"Let us swamp the Palace with letters and e-mails"
Leaders taking part in today's (Jan 26) debate at the World Thematic Social Forum on alterations to the Forest Law were unanimous in declaring that only a strong mobilisation of Brazilian society can prevent the retrograde measures set out in the text approved by Congress from being sanctioned by the President and becoming law.
"Now is the time to act! Let go onto the streets and swamp the presidential palace with letters and e-mails to force President Dilma Rousseff honour her commitments, if not to us, then to future generations", declared João Pedro Stédile, coordinator of the Landless Rural Labourers' Movement and the Via Campesina. "The proposed changes are designed to facilitate the private appropriation of our biodiversity, because they grant amnesty to all past aggressions and clear the way for new waves of deforestation", he added.
Former senator and environment minister, Marina Silva, followed the same line as Stédile. "Surveys show that 80% of the population does not want these changes to the Law but surprisingly, 80% of the parliamentarians have voted in precisely the opposite direction. The president made a commitment to prevent any amnesty for illegal deforestation and any projects that might stimulate more deforestation and she signed it in her own hand. If there is a strong mobilization of the people she will feel she has the backing she needs to apply the veto", insisted Marina Silva.
Padre Ari Antônio dos Reis, representative of the National Confederation of Brazilian Bishops argued that the debate on Forest Law issues should be based on ethics and aimed at guaranteeing the quality of life for the next generations, and not on immediatist economic interests. "There is a huge gap separating what the Congress thinks from what civil society thinks", he regretted.
WWF-Brazil CEO Maria Cecília Wey de Brito reminded those present that the social movement did its best to improve the text during the time it was being discussed in Congress but it was obvious that no space was being allowed for that. "The draft bill was drawn up in the shadowy corners of the Congress and the contributions of the scientific community and the social movement were entirely ignored", she said.
WWF-Brazil's CEO classified as 'fallacious' the argument put forward by the Federal Government and the 'ruralista' parliamentary group (defenders of agribusiness and large landholder interests) that the draft bill represented the best possible agreement for Brazil's interest. "We cannot accept this discussion of what agreement is 'possible' or not possible. It is not good enough to discuss whether it is better to push the forests off the25th floor or the 10th floor, in either case they will die. We need to press hard for a veto; President Dilma Rousseff's credibility and that of Brazil depend on the decision she makes", pondered Maria Cecília.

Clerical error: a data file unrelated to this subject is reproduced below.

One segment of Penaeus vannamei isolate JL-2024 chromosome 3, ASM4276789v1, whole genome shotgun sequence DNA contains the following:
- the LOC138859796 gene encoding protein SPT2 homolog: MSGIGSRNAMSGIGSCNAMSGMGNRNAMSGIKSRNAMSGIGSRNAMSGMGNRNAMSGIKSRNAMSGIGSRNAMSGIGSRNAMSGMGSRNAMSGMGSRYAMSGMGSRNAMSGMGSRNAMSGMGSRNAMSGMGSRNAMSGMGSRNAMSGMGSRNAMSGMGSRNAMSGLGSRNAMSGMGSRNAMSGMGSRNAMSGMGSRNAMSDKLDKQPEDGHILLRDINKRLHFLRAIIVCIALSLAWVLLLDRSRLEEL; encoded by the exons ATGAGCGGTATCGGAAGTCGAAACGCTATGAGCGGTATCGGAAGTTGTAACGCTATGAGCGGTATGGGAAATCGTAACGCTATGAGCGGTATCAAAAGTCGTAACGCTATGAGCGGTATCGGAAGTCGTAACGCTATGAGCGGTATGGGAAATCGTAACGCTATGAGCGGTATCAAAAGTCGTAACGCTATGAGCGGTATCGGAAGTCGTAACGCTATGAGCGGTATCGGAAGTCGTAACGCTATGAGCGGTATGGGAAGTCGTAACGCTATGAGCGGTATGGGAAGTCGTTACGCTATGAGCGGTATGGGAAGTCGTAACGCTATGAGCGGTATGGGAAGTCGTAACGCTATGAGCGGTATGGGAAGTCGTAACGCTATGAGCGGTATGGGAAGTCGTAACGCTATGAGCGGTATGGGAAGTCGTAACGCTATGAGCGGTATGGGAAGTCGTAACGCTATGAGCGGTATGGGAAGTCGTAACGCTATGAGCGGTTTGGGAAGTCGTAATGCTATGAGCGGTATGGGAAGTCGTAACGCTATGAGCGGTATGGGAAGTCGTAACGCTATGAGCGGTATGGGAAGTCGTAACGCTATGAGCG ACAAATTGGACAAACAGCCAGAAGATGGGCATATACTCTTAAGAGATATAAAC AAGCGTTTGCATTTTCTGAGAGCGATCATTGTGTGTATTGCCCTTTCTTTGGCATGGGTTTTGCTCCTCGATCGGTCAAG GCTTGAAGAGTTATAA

The debaters also stressed that this attempt to modify the current Forest law is one of a series of actions that have been unleashed to weaken environmental and social legislation in Brazil. Other points point raised were: the removal of IBAMA's powers to combat deforestation, alterations made to the National Protected Areas System, proposals to alter the laws regulating mining activities and the weakening of criteria for demarcating indigenous lands.
"They want to do away with all the progressive measure embedded in the 1988 Constitution, that is the Ruralista's great project", declared Greenpeaces's Nilo d'Ávila. Federal Representative for São Paulo Ivan Valente (PSOL) stated that family-based agriculture, which is the country's main producer of domestic food supply, has been entirely left out of the draft bill. "The Brazil that Agribusiness wants to see is a Brazil that concentrates income and land tenure and only produces benefits for soybean exporters", he insisted.
University student Rodolfo Mohr, member of the opposition to the current group in control of the National Students Union (UNE) declared that Brazilian students are prepared to go into the streets and call on the President of the Republic to veto the provisions that stimulate deforestation and grant amnesty for environmental crimes. "We have seen recent governments systematically betraying the promises they made to the people during their election campaigns of 2002, 2006 e 2010, and all because of deals they made with bankers and big Agribusiness. Only strong pressure will make President Dilma keep her promises", the student leader concluded.
So let us swamp the presidential palace with letters and e-mails as João Pedro Stédile said. Visit the site http://bit.ly/sp9jre and take part in the "Veto Dilma" campaign.